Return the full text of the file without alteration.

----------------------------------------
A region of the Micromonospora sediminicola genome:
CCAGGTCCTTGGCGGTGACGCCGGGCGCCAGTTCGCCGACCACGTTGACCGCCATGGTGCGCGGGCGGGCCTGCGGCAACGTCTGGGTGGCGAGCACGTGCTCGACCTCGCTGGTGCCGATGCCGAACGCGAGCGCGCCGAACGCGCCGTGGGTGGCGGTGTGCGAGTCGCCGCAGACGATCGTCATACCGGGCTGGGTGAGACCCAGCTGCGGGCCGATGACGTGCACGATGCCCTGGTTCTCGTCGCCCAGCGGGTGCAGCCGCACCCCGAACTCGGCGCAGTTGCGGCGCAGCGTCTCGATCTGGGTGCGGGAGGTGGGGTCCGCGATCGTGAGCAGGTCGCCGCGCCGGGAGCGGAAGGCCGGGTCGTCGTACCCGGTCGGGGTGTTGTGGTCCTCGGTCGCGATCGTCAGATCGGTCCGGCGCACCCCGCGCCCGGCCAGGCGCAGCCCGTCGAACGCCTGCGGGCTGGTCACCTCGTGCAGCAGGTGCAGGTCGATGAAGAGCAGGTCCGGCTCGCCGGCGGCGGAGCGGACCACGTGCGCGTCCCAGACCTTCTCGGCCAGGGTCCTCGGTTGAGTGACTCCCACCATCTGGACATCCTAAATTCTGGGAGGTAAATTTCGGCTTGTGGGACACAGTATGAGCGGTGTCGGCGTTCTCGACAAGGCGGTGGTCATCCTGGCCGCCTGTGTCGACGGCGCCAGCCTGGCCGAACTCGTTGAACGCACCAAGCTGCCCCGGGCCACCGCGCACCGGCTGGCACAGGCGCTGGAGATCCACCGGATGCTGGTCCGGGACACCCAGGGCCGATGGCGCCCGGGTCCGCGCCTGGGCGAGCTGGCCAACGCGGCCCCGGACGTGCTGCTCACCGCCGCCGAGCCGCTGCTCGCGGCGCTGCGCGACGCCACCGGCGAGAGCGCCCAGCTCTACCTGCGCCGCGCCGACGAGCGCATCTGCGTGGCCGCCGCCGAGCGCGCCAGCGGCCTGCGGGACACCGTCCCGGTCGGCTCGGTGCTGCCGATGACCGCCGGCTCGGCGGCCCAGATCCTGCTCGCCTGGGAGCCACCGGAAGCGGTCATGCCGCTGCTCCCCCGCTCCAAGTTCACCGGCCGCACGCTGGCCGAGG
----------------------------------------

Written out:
A region of the Micromonospora sediminicola genome:
CCAGGTCCTTGGCGGTGACGCCGGGCGCCAGTTCGCCGACCACGTTGACCGCCATGGTGCGCGGGCGGGCCTGCGGCAACGTCTGGGTGGCGAGCACGTGCTCGACCTCGCTGGTGCCGATGCCGAACGCGAGCGCGCCGAACGCGCCGTGGGTGGCGGTGTGCGAGTCGCCGCAGACGATCGTCATACCGGGCTGGGTGAGACCCAGCTGCGGGCCGATGACGTGCACGATGCCCTGGTTCTCGTCGCCCAGCGGGTGCAGCCGCACCCCGAACTCGGCGCAGTTGCGGCGCAGCGTCTCGATCTGGGTGCGGGAGGTGGGGTCCGCGATCGTGAGCAGGTCGCCGCGCCGGGAGCGGAAGGCCGGGTCGTCGTACCCGGTCGGGGTGTTGTGGTCCTCGGTCGCGATCGTCAGATCGGTCCGGCGCACCCCGCGCCCGGCCAGGCGCAGCCCGTCGAACGCCTGCGGGCTGGTCACCTCGTGCAGCAGGTGCAGGTCGATGAAGAGCAGGTCCGGCTCGCCGGCGGCGGAGCGGACCACGTGCGCGTCCCAGACCTTCTCGGCCAGGGTCCTCGGTTGAGTGACTCCCACCATCTGGACATCCTAAATTCTGGGAGGTAAATTTCGGCTTGTGGGACACAGTATGAGCGGTGTCGGCGTTCTCGACAAGGCGGTGGTCATCCTGGCCGCCTGTGTCGACGGCGCCAGCCTGGCCGAACTCGTTGAACGCACCAAGCTGCCCCGGGCCACCGCGCACCGGCTGGCACAGGCGCTGGAGATCCACCGGATGCTGGTCCGGGACACCCAGGGCCGATGGCGCCCGGGTCCGCGCCTGGGCGAGCTGGCCAACGCGGCCCCGGACGTGCTGCTCACCGCCGCCGAGCCGCTGCTCGCGGCGCTGCGCGACGCCACCGGCGAGAGCGCCCAGCTCTACCTGCGCCGCGCCGACGAGCGCATCTGCGTGGCCGCCGCCGAGCGCGCCAGCGGCCTGCGGGACACCGTCCCGGTCGGCTCGGTGCTGCCGATGACCGCCGGCTCGGCGGCCCAGATCCTGCTCGCCTGGGAGCCACCGGAAGCGGTCATGCCGCTGCTCCCCCGCTCCAAGTTCACCGGCCGCACGCTGGCCGAGG